Football practice was not fun.  As I sit and type these thoughts to you, I am not exactly sure why I played.  I was into sports, and in the early 80’s, if you played one game at school, you basically played them all.  To add to the misery, our Coach was abusive.  He would scream at us, embarrass us, degrade us, and make us do inhuman things like bear crawls.  We practiced rain or shine, right after school, in the sweltering heat common in Mississippi’s late summer and early fall afternoons.

One drill I particularly disliked was called bull in the ring.  It elated our ruthless Coach.  An unlucky elementary school student-athlete would be handed a football and forced to the middle of a circle formed by his teammates.  Coach would call the jersey number of one of the boys on the outside of the circle, and the player with the football would need to quickly identify the teammate whose number was called, and then attempt to run over him to remove himself from the circle.  That, in and of itself, may have had football merit, but while Coach would only call out one jersey number for some of his favored “bulls”, for mouthy kids like me, I may contend with multiple head-hunting teammates from lots of different directions.  The torture we withstood made us a hardened bunch, and we destroyed our competition each week —never even coming close to losing a game.  Did I mention I went to a Christian school?

Touchdown Jesus.

After football season was over, basketball began.  The same guys played.  Hoops suited me a little better, because I was tall although quite lanky.  Unfortunately, we had the same Coach.  One day I was not where I was supposed to be, and Coach threw a basketball from half court, striking me in the head and knocking me to the floor.  While I was not physically injured, I was utterly humiliated.  My teammates looked on in horror and shock with the knowledge that they could be next.  This and other events helped nurture my solid distrust for authority.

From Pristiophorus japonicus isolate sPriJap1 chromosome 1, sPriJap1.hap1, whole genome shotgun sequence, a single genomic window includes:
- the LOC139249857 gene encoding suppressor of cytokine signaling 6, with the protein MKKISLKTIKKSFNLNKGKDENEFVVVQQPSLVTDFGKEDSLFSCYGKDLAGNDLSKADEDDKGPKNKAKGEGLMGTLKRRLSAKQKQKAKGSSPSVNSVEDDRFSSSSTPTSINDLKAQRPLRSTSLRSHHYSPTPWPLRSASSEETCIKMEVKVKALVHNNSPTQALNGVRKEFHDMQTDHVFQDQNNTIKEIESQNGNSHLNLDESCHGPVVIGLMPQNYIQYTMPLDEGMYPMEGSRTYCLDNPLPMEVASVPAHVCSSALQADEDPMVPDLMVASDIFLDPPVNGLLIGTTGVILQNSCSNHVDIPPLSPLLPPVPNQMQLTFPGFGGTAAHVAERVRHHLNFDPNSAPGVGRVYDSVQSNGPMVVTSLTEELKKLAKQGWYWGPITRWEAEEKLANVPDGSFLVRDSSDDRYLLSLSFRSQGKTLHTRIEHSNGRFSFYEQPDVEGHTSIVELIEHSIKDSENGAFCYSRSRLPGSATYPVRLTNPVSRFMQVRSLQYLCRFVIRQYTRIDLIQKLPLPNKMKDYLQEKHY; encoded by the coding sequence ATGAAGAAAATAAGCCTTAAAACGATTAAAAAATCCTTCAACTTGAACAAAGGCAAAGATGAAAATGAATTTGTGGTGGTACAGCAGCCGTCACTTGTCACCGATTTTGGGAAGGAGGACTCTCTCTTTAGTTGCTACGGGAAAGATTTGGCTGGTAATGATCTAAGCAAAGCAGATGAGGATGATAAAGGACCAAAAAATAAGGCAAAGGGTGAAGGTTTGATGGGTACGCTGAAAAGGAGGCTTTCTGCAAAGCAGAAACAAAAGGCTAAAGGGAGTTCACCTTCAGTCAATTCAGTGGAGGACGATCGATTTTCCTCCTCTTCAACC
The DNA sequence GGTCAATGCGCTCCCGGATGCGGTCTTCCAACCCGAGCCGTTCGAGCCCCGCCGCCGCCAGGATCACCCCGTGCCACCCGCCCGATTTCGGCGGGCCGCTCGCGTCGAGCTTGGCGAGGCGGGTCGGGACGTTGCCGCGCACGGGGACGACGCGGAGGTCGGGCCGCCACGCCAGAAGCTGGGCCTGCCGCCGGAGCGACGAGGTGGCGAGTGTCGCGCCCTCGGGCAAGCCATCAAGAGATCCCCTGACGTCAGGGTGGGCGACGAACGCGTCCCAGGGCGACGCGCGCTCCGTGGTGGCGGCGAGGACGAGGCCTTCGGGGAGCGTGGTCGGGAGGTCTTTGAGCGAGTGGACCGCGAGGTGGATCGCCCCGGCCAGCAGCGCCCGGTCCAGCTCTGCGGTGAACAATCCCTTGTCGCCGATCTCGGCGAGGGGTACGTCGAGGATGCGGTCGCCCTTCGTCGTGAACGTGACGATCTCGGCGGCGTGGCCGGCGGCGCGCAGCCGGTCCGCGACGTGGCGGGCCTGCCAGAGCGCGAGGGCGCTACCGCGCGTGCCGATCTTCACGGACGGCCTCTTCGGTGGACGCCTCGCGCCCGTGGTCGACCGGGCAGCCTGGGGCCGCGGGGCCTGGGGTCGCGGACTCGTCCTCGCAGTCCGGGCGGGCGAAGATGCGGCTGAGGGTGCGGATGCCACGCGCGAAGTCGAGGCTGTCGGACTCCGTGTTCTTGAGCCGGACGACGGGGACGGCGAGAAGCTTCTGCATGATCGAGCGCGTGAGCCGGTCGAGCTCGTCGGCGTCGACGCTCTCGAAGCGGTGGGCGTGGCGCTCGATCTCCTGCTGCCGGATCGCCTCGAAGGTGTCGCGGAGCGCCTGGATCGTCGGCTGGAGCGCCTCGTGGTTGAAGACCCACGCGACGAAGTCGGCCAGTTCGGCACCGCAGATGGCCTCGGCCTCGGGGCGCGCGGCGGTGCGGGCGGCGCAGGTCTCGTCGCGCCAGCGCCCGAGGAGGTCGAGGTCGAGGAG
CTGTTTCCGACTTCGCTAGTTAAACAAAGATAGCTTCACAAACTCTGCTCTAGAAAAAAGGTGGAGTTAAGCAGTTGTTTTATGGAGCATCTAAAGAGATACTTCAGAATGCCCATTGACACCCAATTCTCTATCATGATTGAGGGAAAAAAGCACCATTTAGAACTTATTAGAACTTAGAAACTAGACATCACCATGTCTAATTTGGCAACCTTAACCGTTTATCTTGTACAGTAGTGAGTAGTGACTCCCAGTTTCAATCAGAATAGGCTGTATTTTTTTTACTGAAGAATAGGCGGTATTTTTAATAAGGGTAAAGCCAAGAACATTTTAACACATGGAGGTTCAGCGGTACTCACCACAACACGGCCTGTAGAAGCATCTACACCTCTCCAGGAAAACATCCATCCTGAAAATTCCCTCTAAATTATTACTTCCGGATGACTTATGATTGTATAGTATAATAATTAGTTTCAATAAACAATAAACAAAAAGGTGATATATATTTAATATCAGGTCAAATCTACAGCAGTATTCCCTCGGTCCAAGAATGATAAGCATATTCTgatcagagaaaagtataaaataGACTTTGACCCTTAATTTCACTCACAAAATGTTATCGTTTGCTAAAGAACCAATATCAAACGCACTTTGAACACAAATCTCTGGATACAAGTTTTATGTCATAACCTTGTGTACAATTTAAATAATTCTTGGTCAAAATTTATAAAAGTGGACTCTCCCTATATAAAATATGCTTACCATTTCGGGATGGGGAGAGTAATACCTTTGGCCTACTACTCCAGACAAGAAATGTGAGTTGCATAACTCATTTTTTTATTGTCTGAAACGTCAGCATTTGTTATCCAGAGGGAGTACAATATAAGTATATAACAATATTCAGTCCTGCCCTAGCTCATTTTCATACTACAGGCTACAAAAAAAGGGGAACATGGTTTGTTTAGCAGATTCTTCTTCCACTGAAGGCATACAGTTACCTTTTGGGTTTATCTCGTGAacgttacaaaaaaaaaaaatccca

I eventually left the Christian school for the Jackson Public School District in ninth grade.  Coach left around the same time.  Unbeknownst to me, he ended up coaching football at one of our rival JPS opponents.  I shook his hand after our game that year, which was the last time I would see him on a football field.

I played football all the way through high school, but I focused most of my energy and attention on baseball.  I had many positive experiences with Coaches and with sports in general. I have written about Willis Steenhuis and Ron Polk in the past.  Of course, after competitive sports was over, I met L.C. James and became a divorce lawyer.

In late 2004 after I had been a domestic relations lawyer for only a few years, I got a somewhat cryptic email message asking for help.  It was signed “Coach.”  By that point in my life, I had been in relationships with an abundance of coaches, so I did not immediately know who was trying to contact me.  I would eventually learn it was the bear-crawl-loving, bull-in-the-ring-organizing, basketball thrower from elementary school, and he was in bad shape.